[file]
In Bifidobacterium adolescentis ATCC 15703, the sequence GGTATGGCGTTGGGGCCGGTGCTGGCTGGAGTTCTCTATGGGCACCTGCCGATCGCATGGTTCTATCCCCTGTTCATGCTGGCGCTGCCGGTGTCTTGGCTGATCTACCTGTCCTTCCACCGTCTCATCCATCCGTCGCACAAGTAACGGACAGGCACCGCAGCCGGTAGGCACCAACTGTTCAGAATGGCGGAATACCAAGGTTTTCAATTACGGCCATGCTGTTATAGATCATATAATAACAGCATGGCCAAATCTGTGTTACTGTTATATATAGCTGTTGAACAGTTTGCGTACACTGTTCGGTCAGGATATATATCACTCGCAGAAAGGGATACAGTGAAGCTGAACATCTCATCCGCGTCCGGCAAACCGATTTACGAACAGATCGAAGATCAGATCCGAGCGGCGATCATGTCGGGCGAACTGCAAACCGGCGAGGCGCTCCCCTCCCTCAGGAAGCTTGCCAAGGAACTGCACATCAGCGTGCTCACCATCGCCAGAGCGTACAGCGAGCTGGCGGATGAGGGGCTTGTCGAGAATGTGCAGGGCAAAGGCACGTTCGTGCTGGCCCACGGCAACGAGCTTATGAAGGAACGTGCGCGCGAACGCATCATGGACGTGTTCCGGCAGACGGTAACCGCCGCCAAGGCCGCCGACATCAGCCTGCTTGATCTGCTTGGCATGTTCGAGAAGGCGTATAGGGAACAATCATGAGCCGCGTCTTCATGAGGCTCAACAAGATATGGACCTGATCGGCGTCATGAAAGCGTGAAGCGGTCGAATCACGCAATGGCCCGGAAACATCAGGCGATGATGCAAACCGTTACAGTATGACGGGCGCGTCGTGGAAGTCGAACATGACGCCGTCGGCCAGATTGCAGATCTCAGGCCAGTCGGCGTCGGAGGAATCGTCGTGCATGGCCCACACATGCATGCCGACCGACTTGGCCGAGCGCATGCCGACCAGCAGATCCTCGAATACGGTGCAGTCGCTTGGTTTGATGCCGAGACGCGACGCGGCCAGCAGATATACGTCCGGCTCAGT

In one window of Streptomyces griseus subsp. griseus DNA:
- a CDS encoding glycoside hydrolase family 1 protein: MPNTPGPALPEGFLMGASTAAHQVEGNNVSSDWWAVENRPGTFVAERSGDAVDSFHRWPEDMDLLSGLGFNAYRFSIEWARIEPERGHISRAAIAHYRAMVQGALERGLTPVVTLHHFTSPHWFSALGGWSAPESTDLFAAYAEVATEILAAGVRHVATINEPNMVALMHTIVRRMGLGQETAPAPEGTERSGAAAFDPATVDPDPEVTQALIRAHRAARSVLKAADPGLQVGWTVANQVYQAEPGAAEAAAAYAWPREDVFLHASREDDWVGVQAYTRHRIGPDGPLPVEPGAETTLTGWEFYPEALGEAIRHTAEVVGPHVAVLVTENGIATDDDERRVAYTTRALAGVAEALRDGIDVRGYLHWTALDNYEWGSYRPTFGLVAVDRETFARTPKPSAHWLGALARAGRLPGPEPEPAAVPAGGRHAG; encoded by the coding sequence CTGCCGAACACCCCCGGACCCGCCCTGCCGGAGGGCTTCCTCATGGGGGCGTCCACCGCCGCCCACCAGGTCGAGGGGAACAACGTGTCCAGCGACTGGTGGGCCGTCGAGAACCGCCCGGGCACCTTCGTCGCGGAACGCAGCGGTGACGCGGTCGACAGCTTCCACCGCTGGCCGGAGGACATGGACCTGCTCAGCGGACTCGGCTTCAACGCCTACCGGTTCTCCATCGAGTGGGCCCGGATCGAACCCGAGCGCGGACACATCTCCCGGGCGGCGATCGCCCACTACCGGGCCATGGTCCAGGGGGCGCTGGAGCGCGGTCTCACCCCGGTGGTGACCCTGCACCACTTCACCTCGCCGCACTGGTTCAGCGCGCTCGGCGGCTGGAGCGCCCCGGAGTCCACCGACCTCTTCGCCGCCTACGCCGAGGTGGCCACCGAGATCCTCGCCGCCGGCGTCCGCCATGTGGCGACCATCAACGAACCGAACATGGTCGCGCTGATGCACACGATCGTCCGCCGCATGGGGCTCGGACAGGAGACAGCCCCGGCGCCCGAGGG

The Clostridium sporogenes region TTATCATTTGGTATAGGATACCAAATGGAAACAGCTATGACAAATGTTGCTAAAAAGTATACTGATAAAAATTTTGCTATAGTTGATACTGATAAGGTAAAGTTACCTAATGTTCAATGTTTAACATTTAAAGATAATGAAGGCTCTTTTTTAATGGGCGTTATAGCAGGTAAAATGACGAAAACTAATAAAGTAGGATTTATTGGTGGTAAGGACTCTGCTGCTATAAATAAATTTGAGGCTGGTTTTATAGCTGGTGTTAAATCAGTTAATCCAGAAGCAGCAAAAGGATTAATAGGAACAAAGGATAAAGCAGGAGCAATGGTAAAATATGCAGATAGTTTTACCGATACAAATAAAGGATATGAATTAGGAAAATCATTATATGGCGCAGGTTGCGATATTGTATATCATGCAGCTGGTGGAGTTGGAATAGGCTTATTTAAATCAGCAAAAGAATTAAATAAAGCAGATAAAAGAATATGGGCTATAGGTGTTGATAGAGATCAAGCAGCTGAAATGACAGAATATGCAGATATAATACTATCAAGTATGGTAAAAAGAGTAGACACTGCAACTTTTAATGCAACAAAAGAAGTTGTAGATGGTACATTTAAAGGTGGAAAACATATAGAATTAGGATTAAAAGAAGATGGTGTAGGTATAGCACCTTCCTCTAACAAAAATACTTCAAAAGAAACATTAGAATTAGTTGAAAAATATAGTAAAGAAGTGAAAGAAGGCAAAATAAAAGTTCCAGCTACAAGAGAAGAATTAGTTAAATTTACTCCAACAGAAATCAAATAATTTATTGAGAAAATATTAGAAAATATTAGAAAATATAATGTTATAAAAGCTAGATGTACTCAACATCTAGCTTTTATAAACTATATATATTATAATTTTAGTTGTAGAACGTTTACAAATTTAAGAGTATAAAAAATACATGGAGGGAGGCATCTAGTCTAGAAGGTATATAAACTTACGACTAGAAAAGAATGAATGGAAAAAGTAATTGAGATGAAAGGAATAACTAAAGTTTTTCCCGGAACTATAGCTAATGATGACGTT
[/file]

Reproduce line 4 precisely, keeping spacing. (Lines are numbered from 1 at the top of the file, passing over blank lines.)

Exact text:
The Clostridium sporogenes region TTATCATTTGGTATAGGATACCAAATGGAAACAGCTATGACAAATGTTGCTAAAAAGTATACTGATAAAAATTTTGCTATAGTTGATACTGATAAGGTAAAGTTACCTAATGTTCAATGTTTAACATTTAAAGATAATGAAGGCTCTTTTTTAATGGGCGTTATAGCAGGTAAAATGACGAAAACTAATAAAGTAGGATTTATTGGTGGTAAGGACTCTGCTGCTATAAATAAATTTGAGGCTGGTTTTATAGCTGGTGTTAAATCAGTTAATCCAGAAGCAGCAAAAGGATTAATAGGAACAAAGGATAAAGCAGGAGCAATGGTAAAATATGCAGATAGTTTTACCGATACAAATAAAGGATATGAATTAGGAAAATCATTATATGGCGCAGGTTGCGATATTGTATATCATGCAGCTGGTGGAGTTGGAATAGGCTTATTTAAATCAGCAAAAGAATTAAATAAAGCAGATAAAAGAATATGGGCTATAGGTGTTGATAGAGATCAAGCAGCTGAAATGACAGAATATGCAGATATAATACTATCAAGTATGGTAAAAAGAGTAGACACTGCAACTTTTAATGCAACAAAAGAAGTTGTAGATGGTACATTTAAAGGTGGAAAACATATAGAATTAGGATTAAAAGAAGATGGTGTAGGTATAGCACCTTCCTCTAACAAAAATACTTCAAAAGAAACATTAGAATTAGTTGAAAAATATAGTAAAGAAGTGAAAGAAGGCAAAATAAAAGTTCCAGCTACAAGAGAAGAATTAGTTAAATTTACTCCAACAGAAATCAAATAATTTATTGAGAAAATATTAGAAAATATTAGAAAATATAATGTTATAAAAGCTAGATGTACTCAACATCTAGCTTTTATAAACTATATATATTATAATTTTAGTTGTAGAACGTTTACAAATTTAAGAGTATAAAAAATACATGGAGGGAGGCATCTAGTCTAGAAGGTATATAAACTTACGACTAGAAAAGAATGAATGGAAAAAGTAATTGAGATGAAAGGAATAACTAAAGTTTTTCCCGGAACTATAGCTAATGATGACGTT